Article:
Is Digital Currency Real Money?

AMA2-6-14Banned by governments, implicated in drug market money laundering and welcomed worldwide to buy big and small ticket items, the Bitcoin is paving the way for new ways to by and sell that are far removed from the traditional models of money. But the jury’s still out on whether it can behave like “real” money in every way – or if it’s just a medium of exchange that could vanish at any moment.

We’ve reported here numerous times on the ongoing saga of the Bitcoin. As the cybercurrency gains ground in transactions including big ticket car purchases, travel and real estate, institutions around the world that run on traditional currency models are grappling with how to treat this new addition to the monetary world. Bitcoin is now banned by the governments of Russia and China because of links to a recent high profile money-laundering scheme involving the drug marketplace Silk Road. And financial and monetary experts continue to debate just what Bitcoin really is.

Bitcoin is now traded in the world’s money markets, with prices fluctuating like “real” currency. Does that mean, then, that Bitcoin is vulnerable to the forces of inflation and deflation, which reduce a currency’s “real” value relative to market standards? Or will Bitcoin behave more like a simple payment exchange such as PayPal?

PayPal is an online payment system that lets people pay for things easily and securely using an online account within the system. Bitcoin, too, lets people conduct transactions in Bitcoin in a safe, anonymous online atmosphere. But the crucial difference lies in what backs the account. Although exchanges like PayPal operate quickly and easily to move payments electronically and receive goods, PayPal payments have to be backed by “real” money in a real bank account.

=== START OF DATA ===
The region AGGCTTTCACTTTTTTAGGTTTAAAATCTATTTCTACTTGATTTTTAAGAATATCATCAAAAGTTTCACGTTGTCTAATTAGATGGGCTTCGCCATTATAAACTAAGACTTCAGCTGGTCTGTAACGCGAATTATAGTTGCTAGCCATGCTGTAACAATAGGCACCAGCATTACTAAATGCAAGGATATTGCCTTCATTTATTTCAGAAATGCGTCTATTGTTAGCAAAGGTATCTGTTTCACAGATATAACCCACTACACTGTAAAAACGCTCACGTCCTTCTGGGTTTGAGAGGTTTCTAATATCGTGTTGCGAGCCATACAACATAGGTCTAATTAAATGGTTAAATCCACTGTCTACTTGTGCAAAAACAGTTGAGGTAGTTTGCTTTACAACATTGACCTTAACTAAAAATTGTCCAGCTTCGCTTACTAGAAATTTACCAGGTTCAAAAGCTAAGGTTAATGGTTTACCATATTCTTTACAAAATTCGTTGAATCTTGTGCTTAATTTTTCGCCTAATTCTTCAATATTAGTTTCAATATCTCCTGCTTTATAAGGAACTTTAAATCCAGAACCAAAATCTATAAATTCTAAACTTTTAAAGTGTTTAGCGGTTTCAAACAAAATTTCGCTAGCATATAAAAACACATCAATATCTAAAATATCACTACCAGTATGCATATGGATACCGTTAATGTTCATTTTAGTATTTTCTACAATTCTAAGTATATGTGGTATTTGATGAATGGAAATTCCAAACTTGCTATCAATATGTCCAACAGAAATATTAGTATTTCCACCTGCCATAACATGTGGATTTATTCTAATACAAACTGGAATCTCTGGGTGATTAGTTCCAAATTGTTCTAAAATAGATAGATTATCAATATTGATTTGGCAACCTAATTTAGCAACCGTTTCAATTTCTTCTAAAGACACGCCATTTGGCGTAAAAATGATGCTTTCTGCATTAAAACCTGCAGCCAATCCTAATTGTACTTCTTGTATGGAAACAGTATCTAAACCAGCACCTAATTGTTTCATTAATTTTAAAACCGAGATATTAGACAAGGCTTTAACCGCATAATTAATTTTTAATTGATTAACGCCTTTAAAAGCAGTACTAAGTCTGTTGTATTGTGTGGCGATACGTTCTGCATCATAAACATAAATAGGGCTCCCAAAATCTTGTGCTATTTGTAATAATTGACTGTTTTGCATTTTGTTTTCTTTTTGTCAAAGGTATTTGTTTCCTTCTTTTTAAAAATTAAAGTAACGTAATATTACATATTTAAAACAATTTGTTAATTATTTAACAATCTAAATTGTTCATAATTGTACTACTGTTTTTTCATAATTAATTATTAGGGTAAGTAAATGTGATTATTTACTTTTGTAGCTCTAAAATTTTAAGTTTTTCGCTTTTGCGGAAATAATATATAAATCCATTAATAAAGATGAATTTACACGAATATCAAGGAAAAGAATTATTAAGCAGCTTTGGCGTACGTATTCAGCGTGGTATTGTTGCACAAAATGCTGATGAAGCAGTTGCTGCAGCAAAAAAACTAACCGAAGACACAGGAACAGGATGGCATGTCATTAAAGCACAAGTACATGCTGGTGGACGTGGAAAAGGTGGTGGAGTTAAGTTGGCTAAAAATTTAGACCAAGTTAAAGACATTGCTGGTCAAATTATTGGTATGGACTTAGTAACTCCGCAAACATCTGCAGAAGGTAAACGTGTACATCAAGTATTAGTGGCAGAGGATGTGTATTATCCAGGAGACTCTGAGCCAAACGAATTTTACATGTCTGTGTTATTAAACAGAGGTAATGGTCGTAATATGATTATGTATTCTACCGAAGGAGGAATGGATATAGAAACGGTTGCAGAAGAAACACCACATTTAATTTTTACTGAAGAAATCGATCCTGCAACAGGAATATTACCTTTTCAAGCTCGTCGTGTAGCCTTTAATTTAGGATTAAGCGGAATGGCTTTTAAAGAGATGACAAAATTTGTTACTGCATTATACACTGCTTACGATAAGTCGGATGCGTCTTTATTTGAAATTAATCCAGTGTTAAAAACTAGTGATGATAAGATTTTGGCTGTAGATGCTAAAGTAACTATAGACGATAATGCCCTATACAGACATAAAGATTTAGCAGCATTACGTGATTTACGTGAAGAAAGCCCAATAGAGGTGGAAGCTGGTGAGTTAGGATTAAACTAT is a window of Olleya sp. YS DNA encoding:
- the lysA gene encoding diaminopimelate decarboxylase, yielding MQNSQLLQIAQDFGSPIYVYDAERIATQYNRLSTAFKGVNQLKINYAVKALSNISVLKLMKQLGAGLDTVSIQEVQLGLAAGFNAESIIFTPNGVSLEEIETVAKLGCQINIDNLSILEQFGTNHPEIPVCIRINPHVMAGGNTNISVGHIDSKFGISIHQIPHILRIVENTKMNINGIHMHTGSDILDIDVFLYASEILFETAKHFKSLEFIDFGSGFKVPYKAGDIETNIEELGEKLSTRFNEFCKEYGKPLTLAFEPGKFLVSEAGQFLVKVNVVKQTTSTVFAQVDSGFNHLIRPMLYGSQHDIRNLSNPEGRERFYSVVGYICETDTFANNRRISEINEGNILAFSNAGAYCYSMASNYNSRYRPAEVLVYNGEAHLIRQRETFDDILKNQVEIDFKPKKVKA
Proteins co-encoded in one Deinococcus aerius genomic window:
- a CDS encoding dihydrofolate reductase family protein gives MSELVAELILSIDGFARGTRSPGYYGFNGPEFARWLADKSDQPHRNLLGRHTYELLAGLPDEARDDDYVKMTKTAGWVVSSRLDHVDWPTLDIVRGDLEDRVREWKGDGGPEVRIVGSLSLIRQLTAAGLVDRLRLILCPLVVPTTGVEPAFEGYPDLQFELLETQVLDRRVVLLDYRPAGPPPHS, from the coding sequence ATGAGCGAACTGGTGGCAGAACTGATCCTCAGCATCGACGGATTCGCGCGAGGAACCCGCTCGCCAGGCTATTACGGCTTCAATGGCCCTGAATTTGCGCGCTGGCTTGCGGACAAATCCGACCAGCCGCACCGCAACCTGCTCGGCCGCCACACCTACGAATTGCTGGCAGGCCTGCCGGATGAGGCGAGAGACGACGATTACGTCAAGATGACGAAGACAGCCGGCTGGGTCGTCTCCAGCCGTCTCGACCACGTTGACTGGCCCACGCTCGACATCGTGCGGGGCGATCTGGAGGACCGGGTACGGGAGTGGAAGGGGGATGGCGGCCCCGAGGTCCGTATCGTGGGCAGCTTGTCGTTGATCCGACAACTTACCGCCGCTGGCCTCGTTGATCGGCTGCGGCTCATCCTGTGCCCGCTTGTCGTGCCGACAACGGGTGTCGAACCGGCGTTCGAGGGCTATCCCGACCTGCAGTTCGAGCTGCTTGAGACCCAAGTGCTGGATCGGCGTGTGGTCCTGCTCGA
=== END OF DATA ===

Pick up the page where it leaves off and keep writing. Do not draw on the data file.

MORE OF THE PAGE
One reason users love Bitcoin is that it really is a free-floating entirely digital currency system that asks nothing of its users. Once two users decide to conduct their transaction with Bitcoin, the deal is done. But market watchers worry about the outcomes if Bitcoin crashes and ends up worth nothing – a distinct possibility if the crackdowns continue and Bitcoin exchanges withdraw their support.

In that case, buyers and sellers in large-scale transactions involving millions of dollars’ worth of Bitcoin might end up taking major losses that they can’t recoup. Someone who sold a property for Bitcoin might end up with nothing to show for the transaction but a few bits of data on a hard drive. And the anonymous nature of Bitcoin transactions makes it impossible to seek any kind of legal recourse if a deal goes bad.

The Bitcoin’s road to maturity has been a rocky one, and it’s now at a crossroads, as governments, money markets and financial institutions try to figure out where it belongs in the larger scheme of world money – or if it belongs at all. With all its twists and turns, the Bitcoin story isn’t over – and as Jason Hartman says,  it’s one investors need to watch. (Top image: Flickr/btckeychain)

The American Monetary Association is the source for financial and monetary policy news you can use. Read more from our archives:

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